There are a few people in your life that make a big difference and even though I can't remember this guys name for sure now, he was a person that made a difference. The reason that I feel like he made such a significant difference in my life is that he gave me a reading list. On the list were Sartre's "No Exit," and "The Stranger." Albert Camus, Alduous Huxley and Kafka were on the list. It was a list of probably twenty or more books that I probably never would have read otherwise. It was like he opened some new doors for me and I always apprecieated that. I tried to stay in touch after returning to San Diego but he didn't encourage my romantic fantasies. Years later, I saw him for a moment in front of San Francisco General and he had started shooting up heroin again and somehow a needle had broken off in his arm.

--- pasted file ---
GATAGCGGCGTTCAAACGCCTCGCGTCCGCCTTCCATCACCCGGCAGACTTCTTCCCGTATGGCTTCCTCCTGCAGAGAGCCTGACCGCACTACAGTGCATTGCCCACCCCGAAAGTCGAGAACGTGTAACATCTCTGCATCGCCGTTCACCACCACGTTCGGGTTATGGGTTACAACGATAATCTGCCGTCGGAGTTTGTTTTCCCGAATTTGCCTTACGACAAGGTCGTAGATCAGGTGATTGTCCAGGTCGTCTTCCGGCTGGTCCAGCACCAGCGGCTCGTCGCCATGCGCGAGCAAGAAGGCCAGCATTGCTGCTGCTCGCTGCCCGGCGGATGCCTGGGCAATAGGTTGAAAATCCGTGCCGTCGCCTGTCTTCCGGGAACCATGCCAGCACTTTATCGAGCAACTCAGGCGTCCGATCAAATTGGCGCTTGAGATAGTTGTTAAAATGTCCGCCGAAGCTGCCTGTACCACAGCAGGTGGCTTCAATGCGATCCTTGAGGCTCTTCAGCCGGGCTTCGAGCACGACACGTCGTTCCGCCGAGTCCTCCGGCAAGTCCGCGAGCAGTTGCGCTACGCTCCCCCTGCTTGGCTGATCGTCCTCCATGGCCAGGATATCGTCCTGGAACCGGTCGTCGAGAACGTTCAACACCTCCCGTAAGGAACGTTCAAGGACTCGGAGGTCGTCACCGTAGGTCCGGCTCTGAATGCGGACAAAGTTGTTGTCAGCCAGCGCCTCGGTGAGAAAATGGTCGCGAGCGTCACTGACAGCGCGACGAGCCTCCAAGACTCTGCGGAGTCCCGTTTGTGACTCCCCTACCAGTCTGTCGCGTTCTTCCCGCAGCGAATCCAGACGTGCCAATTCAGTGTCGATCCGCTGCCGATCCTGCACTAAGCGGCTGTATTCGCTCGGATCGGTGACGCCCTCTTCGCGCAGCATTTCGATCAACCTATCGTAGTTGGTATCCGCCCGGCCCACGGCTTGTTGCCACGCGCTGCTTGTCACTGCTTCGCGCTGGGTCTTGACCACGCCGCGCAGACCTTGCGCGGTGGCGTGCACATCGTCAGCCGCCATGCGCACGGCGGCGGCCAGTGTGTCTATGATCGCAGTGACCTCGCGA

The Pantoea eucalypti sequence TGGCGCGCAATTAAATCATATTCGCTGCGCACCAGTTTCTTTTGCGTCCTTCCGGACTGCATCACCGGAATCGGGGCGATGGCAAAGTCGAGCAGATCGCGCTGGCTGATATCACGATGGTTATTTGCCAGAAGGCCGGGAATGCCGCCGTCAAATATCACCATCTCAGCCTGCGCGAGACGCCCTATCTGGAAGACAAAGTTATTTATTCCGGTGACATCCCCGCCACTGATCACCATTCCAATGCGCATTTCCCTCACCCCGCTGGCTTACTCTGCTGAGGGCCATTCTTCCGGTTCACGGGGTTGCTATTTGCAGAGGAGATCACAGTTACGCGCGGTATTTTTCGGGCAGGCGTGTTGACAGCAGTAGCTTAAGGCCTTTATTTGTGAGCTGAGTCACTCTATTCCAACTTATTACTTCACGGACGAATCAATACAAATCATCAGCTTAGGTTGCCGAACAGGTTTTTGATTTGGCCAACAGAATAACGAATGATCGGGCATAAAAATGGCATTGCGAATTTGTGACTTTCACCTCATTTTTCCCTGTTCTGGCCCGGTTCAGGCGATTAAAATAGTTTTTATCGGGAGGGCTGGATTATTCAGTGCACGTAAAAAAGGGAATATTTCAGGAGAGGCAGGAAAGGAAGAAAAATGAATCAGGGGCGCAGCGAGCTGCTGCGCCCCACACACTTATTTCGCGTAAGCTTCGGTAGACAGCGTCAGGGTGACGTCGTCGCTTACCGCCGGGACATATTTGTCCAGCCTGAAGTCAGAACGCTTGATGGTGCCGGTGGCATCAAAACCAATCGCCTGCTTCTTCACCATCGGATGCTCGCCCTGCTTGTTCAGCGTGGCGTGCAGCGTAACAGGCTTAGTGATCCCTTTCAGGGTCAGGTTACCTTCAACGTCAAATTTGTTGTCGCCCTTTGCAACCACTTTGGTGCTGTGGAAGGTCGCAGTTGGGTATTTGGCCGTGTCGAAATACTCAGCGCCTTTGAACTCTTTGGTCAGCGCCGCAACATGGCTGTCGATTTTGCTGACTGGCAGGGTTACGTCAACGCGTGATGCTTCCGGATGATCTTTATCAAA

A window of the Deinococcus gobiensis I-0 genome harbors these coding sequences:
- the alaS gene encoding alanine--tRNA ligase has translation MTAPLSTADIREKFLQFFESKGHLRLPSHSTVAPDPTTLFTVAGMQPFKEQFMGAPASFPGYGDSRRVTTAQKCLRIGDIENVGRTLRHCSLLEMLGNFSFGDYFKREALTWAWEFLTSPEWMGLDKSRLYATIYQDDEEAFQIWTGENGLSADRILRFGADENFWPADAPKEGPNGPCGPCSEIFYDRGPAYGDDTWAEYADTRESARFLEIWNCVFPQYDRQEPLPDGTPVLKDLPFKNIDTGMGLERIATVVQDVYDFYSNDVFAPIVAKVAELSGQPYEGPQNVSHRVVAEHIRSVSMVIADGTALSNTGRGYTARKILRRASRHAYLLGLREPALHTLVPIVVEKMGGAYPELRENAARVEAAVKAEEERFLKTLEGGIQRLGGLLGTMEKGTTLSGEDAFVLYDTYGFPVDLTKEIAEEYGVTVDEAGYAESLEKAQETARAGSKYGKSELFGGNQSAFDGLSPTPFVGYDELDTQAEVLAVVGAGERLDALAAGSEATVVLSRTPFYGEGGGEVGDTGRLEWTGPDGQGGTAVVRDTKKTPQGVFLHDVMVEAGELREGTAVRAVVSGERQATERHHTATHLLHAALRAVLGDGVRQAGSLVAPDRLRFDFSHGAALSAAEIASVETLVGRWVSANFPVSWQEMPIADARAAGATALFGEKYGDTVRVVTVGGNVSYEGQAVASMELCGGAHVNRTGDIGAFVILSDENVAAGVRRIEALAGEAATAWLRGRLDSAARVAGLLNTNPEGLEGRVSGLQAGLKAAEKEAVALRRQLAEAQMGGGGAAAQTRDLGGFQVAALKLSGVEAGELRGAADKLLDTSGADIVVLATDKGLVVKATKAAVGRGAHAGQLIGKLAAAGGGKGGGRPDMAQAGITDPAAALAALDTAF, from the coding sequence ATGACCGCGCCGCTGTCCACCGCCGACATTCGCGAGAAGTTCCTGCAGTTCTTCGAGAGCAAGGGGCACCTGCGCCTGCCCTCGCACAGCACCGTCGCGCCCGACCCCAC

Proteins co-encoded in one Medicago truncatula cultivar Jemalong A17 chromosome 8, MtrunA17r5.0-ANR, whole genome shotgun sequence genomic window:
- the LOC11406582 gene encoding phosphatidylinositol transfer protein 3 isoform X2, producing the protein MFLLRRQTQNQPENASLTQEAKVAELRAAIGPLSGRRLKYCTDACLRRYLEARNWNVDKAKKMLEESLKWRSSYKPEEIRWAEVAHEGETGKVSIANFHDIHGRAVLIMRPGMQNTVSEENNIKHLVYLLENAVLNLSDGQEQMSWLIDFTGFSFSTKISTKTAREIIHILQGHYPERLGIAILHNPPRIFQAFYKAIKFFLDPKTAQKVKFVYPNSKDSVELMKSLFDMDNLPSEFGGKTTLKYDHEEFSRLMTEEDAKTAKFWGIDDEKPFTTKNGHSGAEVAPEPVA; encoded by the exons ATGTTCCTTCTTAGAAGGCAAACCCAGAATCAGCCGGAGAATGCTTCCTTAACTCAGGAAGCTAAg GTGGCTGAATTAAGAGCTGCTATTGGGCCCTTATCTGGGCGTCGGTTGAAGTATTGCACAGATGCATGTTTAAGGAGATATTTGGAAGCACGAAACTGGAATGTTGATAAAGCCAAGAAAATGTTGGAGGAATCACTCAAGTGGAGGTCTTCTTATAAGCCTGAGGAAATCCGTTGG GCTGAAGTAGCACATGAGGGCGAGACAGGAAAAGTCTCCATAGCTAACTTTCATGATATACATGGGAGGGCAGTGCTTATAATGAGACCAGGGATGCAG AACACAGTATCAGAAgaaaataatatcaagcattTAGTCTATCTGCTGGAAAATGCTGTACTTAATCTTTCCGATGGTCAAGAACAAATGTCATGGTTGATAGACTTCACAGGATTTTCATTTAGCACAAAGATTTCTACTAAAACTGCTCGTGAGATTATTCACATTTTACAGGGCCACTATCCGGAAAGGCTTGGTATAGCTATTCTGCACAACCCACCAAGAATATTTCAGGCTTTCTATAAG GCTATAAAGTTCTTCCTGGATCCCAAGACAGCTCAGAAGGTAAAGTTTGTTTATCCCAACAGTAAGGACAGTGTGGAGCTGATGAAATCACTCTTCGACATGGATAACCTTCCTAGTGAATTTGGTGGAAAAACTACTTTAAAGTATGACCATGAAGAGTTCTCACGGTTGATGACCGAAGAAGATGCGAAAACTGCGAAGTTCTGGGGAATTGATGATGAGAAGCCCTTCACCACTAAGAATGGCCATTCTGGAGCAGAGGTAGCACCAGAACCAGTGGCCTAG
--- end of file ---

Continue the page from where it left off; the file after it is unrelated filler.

I was about 12 or 13 when we moved to Escondido, California from Abilene Texas. I remember we looked at several houses before "the barn house," as we always called it, was selected. It was the nicest home I had ever lived in up to that point and since that point. It was a spacious four bedroom with probably twenty-five to three thousand square feet. It had a laundry room and a separate garage. The living room had beautiful hardwood floors and there was even a small room between the living room and the kitchen which could be closed off which we called "the telephone room" as that was the only thing anyone ever did in there. Of course, it was a very different time from today, when everyone has a phone in their pocket. Back then, most people had one land line in the home that was either black or white. A few years later, the "Princess" phone would be the first to come in other colors.